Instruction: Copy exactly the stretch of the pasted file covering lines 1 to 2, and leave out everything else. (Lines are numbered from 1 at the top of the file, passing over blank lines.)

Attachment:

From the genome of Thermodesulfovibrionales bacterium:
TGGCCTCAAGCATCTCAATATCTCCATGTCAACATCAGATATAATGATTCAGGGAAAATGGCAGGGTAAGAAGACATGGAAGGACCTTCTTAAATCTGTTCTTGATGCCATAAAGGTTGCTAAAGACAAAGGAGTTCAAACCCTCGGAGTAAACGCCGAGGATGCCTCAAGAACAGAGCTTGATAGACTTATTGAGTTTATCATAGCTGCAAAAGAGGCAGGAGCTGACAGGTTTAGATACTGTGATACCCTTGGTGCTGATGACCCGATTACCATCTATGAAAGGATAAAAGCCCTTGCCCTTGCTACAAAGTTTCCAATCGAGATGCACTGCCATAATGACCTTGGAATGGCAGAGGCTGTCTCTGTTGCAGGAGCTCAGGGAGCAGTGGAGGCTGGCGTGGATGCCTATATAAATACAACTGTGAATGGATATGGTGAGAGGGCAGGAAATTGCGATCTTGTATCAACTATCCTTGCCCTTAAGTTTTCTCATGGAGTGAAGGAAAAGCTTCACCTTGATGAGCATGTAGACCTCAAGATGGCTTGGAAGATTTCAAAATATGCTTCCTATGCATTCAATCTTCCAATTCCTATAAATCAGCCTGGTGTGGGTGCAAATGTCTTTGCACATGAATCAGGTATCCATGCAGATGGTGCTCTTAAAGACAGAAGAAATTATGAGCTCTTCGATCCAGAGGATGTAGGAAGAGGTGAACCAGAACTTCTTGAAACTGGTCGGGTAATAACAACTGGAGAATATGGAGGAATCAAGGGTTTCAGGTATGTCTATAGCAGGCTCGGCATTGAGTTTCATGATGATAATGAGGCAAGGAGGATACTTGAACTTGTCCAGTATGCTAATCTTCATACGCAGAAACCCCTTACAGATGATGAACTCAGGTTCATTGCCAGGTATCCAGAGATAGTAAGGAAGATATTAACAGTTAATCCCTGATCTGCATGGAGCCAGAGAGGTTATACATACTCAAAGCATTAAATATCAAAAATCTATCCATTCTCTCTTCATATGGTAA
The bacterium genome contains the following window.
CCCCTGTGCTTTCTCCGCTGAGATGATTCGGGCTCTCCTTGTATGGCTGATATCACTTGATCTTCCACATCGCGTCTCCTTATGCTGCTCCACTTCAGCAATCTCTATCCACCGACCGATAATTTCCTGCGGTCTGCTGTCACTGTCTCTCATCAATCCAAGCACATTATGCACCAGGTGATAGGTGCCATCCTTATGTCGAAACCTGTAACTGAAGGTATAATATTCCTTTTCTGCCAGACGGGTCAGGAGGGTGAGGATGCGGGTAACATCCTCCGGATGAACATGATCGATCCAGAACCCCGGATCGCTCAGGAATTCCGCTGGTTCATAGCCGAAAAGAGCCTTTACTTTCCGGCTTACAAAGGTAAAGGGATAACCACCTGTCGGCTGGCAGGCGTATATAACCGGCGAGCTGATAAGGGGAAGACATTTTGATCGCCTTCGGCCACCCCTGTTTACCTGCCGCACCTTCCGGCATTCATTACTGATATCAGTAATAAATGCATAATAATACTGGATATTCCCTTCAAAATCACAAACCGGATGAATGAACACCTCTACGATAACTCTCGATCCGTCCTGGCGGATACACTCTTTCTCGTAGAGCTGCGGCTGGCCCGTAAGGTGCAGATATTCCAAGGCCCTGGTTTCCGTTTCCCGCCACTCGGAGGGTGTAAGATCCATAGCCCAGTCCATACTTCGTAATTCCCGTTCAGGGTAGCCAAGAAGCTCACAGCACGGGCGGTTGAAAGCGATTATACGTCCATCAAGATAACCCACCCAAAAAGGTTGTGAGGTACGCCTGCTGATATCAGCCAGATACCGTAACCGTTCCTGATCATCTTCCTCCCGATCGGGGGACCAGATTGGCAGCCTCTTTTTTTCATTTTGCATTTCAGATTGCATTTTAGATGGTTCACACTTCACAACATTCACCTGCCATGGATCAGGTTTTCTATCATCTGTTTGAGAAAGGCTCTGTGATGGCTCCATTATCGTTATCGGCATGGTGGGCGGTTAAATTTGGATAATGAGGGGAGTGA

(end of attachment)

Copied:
From the genome of Thermodesulfovibrionales bacterium:
TGGCCTCAAGCATCTCAATATCTCCATGTCAACATCAGATATAATGATTCAGGGAAAATGGCAGGGTAAGAAGACATGGAAGGACCTTCTTAAATCTGTTCTTGATGCCATAAAGGTTGCTAAAGACAAAGGAGTTCAAACCCTCGGAGTAAACGCCGAGGATGCCTCAAGAACAGAGCTTGATAGACTTATTGAGTTTATCATAGCTGCAAAAGAGGCAGGAGCTGACAGGTTTAGATACTGTGATACCCTTGGTGCTGATGACCCGATTACCATCTATGAAAGGATAAAAGCCCTTGCCCTTGCTACAAAGTTTCCAATCGAGATGCACTGCCATAATGACCTTGGAATGGCAGAGGCTGTCTCTGTTGCAGGAGCTCAGGGAGCAGTGGAGGCTGGCGTGGATGCCTATATAAATACAACTGTGAATGGATATGGTGAGAGGGCAGGAAATTGCGATCTTGTATCAACTATCCTTGCCCTTAAGTTTTCTCATGGAGTGAAGGAAAAGCTTCACCTTGATGAGCATGTAGACCTCAAGATGGCTTGGAAGATTTCAAAATATGCTTCCTATGCATTCAATCTTCCAATTCCTATAAATCAGCCTGGTGTGGGTGCAAATGTCTTTGCACATGAATCAGGTATCCATGCAGATGGTGCTCTTAAAGACAGAAGAAATTATGAGCTCTTCGATCCAGAGGATGTAGGAAGAGGTGAACCAGAACTTCTTGAAACTGGTCGGGTAATAACAACTGGAGAATATGGAGGAATCAAGGGTTTCAGGTATGTCTATAGCAGGCTCGGCATTGAGTTTCATGATGATAATGAGGCAAGGAGGATACTTGAACTTGTCCAGTATGCTAATCTTCATACGCAGAAACCCCTTACAGATGATGAACTCAGGTTCATTGCCAGGTATCCAGAGATAGTAAGGAAGATATTAACAGTTAATCCCTGATCTGCATGGAGCCAGAGAGGTTATACATACTCAAAGCATTAAATATCAAAAATCTATCCATTCTCTCTTCATATGGTAA